Understanding Credit Scoring

The Things That Count

Scores are part of the lending decision

What do lenders look at when deciding whether to approve a loan? Typically, lenders making almost any kind of credit decision will look at a variety of types of information, including one or more credit scores. While there are many kinds of credit scores, the most frequently used are credit bureau risk scores developed by Fair, Isaac. These are commonly known as FICO® scores, although they have different names at each of the national credit reporting agencies. A score is a number that tells a lender how likely an individual is to repay a loan, or make credit payments on time. When a lender requests a credit report and score from a credit reporting agency, the score is calculated by a "scorecard" or scoring model - a mathematical equation that evaluates many types of information from your credit report at that agency. By comparing this information to the patterns in thousands of past credit reports, scoring identifies your level of credit risk.

Types of information FICO scores consider

Listed below are the five main categories of information on a credit report that Fair Isaac scores evaluate, along with their general level of importance. Within these categories is a complete list of the information that goes into a FICO score. Please note that:

  • A score takes into consideration all these categories of information, not just one or two. No one piece of information or factor will determine your score.
  • The importance of any factor depends on the overall information in your credit report. For some people, a given factor may be more important than for someone else with a different credit history. In addition, as the information in your credit report changes, so does the importance given any one factor in determining your score. Thus, it's impossible to say exactly how important any single factor is in determining your score - even the levels of importance shown are for the general population, and will be slightly different for different credit profiles. What's important is the mix of information.
  • Your score only looks at information in your credit report. Lenders look at many things when making a credit decision, including your income and the kind of credit you are applying for. However, your FICO score does not reflect these facts, as it only evaluates your credit report at the credit reporting agency.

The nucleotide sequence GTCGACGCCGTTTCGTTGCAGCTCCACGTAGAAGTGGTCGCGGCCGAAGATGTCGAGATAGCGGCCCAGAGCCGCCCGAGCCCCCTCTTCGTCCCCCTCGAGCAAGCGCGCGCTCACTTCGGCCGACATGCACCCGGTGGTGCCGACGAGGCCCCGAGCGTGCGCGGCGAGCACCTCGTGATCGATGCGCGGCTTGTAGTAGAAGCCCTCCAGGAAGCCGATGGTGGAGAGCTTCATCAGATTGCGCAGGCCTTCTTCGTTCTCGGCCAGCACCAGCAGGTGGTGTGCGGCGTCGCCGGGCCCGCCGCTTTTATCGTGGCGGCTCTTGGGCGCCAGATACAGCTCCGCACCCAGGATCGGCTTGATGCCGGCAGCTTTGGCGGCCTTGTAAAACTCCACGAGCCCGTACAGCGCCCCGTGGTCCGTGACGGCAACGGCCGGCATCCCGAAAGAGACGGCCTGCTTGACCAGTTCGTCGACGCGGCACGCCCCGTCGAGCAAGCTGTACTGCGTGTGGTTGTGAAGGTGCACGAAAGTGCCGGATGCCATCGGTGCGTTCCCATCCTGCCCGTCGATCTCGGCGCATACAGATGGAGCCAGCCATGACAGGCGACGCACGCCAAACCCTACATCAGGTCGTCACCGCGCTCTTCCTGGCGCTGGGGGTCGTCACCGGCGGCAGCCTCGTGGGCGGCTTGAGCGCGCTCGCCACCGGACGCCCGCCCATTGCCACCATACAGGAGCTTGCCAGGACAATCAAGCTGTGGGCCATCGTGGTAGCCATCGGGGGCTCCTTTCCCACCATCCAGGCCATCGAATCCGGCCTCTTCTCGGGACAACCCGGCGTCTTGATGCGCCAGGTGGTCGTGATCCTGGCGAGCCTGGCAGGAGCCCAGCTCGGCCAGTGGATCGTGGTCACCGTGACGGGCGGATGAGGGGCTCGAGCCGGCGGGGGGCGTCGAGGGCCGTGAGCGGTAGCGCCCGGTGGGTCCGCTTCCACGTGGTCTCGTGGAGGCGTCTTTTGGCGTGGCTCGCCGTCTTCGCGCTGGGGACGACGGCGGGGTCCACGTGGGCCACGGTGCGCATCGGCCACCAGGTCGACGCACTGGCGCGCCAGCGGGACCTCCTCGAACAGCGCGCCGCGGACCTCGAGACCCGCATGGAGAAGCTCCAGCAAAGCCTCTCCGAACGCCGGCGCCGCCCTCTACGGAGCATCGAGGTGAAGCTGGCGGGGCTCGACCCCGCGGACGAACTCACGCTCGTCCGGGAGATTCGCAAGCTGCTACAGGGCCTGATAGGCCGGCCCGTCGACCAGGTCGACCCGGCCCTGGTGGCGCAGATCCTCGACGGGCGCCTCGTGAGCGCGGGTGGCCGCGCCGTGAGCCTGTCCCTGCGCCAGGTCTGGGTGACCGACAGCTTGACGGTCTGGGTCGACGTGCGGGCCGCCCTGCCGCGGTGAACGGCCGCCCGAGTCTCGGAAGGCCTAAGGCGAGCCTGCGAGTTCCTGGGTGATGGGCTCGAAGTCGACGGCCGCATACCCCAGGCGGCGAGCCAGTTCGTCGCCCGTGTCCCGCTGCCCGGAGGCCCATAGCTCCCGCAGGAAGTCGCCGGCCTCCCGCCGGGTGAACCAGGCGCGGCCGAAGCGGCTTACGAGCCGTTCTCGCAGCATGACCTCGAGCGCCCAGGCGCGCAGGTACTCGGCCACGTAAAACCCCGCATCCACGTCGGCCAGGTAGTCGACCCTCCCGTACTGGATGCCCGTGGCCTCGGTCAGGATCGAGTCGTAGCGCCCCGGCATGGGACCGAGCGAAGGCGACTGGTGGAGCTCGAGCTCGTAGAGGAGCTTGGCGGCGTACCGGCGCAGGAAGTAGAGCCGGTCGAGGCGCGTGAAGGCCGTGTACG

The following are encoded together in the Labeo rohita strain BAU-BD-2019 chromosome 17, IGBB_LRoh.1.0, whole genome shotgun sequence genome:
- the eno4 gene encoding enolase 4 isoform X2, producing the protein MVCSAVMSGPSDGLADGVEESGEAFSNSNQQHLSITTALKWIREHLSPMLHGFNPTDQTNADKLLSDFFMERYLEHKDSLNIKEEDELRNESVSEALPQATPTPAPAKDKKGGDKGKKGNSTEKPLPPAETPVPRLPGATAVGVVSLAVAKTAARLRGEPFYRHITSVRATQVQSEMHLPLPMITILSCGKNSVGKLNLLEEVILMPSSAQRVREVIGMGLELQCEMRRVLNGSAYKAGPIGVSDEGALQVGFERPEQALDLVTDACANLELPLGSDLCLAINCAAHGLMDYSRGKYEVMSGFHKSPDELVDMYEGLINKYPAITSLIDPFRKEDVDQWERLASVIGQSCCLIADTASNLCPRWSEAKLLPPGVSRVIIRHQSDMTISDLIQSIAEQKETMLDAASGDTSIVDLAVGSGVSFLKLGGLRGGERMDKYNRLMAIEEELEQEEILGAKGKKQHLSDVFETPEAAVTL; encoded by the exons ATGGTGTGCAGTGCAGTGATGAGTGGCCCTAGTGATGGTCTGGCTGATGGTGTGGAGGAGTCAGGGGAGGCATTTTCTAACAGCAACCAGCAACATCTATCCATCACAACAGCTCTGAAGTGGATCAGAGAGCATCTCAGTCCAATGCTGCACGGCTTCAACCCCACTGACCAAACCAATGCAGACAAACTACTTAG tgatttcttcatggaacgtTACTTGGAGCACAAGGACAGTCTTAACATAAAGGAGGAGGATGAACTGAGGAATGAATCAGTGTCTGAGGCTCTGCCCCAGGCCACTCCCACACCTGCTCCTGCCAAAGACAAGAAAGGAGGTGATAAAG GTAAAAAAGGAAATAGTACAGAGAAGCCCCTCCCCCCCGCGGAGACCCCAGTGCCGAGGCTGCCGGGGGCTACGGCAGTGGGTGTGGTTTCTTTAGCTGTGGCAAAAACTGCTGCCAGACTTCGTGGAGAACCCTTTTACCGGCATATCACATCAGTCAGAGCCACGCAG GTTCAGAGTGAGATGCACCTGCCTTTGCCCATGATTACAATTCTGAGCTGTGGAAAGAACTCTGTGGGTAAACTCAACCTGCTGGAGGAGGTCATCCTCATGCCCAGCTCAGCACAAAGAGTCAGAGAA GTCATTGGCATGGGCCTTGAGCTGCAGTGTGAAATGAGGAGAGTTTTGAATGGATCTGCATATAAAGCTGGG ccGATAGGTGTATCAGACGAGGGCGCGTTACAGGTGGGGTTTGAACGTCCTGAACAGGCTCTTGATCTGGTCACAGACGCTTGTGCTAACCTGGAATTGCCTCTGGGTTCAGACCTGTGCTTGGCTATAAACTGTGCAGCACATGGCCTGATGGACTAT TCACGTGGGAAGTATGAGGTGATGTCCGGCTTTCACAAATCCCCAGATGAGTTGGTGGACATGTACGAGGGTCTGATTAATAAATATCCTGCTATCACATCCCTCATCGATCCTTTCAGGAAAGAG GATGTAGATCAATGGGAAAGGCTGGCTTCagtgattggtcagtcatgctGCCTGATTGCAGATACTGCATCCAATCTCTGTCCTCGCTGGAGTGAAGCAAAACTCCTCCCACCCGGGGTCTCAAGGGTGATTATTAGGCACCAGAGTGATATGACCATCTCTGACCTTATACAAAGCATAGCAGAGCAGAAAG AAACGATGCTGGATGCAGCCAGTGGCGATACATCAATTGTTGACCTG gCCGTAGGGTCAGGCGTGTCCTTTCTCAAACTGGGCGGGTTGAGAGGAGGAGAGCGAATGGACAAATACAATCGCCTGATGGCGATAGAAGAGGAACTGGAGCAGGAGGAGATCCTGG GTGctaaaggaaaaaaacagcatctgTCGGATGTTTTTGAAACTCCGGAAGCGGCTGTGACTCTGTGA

• Your score considers both positive and negative information in your credit report. Late payments will lower your score, but having a good record of making payments on time will raise your score.
  • Your score does not consider your ethnic group, religion, gender, marital status and nationality. These are, in fact, prohibited from use in scoring by US law.

Using Score Reason Codes to Understand Your Score

When a lender receives your Fair, Isaac credit bureau risk score, up to four "score reason codes" are also delivered. These explain the top reasons why your score was not higher. They say things like "Number of accounts with delinquency." If the lender rejects your request for credit, these reason codes can help the lender tell you why your score wasn't higher.

These reason codes are more helpful than the score itself in helping you determine whether your credit report might contain errors, and how you might improve your score over time. However, if you already have a high score some of the reason codes may not be very helpful, as they may be marginal factors related to the last three categories above.

A Note About Fair, Isaac Scores

Fair, Isaac credit bureau risk scores are available to lenders through the major credit reporting agencies (Experian, Equifax and Trans Union). The score from each credit reporting agency considers only the data in your credit report at that agency. This is why you may have a different score from each of the credit reporting agencies.

Fair, Isaac credit bureau risk scores provide the best risk guide available based solely on credit report data. The higher the score, the lower the risk. There are also other types of scores available to lenders. But no score says whether a specific individual will be a "good" or "bad" customer. And while many lenders use FICO scores to help them make lending decisions, each lender has its own strategy, including the level of risk it finds acceptable for a given credit product. There is no single "cutoff score" used by all lenders.

FICO credit bureau risk scores are calculated by the credit reporting agency, using Fair, Isaac's scoring models, when the score is requested by a lender. Only the credit reporting agencies have the data needed to calculate a FICO score. Fair, Isaac can't access or correct data at the credit reporting agencies, or calculate a score. To get a copy of your credit report or to correct information in the report, contact the credit reporting agency directly.